November 23 2020

Thanksgiving is just around the corner. Matrix, Inc warns the trucking industry of expected increased theft activity during the Thanksgiving holiday period. Compared with last year, trucking volumes initially increased by about 30 percent in 2020 as a result of Covid-19. More freight on the road means bigger theft activity. Especially during the holidays. Following the tips from this article, can help you prevent cargo theft over Thanksgiving.

Since 2010, over three thefts per day occur during the Thanksgiving holiday weekend; an increase of 27% compared to the annual average of 2.4 thefts per non-holiday day, according to a new report.

“Organized theft rings are always active and recognize that holiday weekends can lead to shipments being unattended for prolonged periods of time,”  FreightWatch International noted.

CargoNet , a theft recording firm, reviewed trucking theft data from the Tuesday before Thanksgiving through the Monday after Thanksgiving for 2015 to 2019.

 “There were 144 trucks, trailers, chassis, and containers stolen. Theft events were highest in California, Texas, and Georgia, but theft events were recorded in 24 states and provinces. Theft activity peaked on the day before Thanksgiving with 23 events, but activity was also high on the Friday and Saturday following with 21 events each,” the company said.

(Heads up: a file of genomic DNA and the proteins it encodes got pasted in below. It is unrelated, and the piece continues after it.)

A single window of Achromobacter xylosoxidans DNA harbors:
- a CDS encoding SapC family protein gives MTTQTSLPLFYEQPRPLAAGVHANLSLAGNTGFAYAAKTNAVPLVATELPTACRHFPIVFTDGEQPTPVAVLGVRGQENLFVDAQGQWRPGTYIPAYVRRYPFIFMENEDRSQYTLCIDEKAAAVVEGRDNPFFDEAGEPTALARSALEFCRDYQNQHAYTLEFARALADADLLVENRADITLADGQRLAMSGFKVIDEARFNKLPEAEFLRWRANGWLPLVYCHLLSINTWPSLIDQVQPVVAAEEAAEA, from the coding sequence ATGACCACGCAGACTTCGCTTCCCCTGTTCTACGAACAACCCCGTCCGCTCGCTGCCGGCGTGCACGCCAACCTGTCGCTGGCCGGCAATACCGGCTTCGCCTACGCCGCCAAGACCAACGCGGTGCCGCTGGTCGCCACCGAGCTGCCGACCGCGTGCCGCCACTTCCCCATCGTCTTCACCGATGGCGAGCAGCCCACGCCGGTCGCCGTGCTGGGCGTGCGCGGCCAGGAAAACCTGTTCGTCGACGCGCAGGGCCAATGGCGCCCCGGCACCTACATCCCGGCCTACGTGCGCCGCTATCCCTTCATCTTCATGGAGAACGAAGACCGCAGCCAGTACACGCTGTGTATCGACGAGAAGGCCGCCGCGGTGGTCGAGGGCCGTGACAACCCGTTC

Another cargo theft report is during the 2014 Thanksgiving weekend totaling over $930,000 in reported losses.

Some of the most tempting targeted items for stealing are televisions, alcoholic beverages and major appliances.


  1. Invest in high-security locks and seals to prevent trailer burglaries
  2. Don’t talk about your load on the citizens’ band radio — cargo thieves listen, too.
  3. When possible, go directly to your delivery point without making any stops.
  4. When you need a rest stop, park in areas where other truckers are present.Hijackers don’t like crowds.
  5. Don’t stop on dark freeways or in deserted areas while waiting to make deliveries.
  6. Be suspicious of individuals asking you to stop as a result of an alleged traffic accident. Hijackers frequently use this ruse to get drivers to stop. If you are unsure that an accident occurred, drive to a police station or well-lit, busy intersection before stopping.
  7. Consider installing fuel cut-off valves, tracking systems, and other security devices on your equipment. Heavy-duty padlocks should be mandatory on all trailer and container doors.
  8. Paint tractor or trailer numbers on roofs so they are visible from the air.

Be careful on the road , stay safe and enjoy Thanksgiving!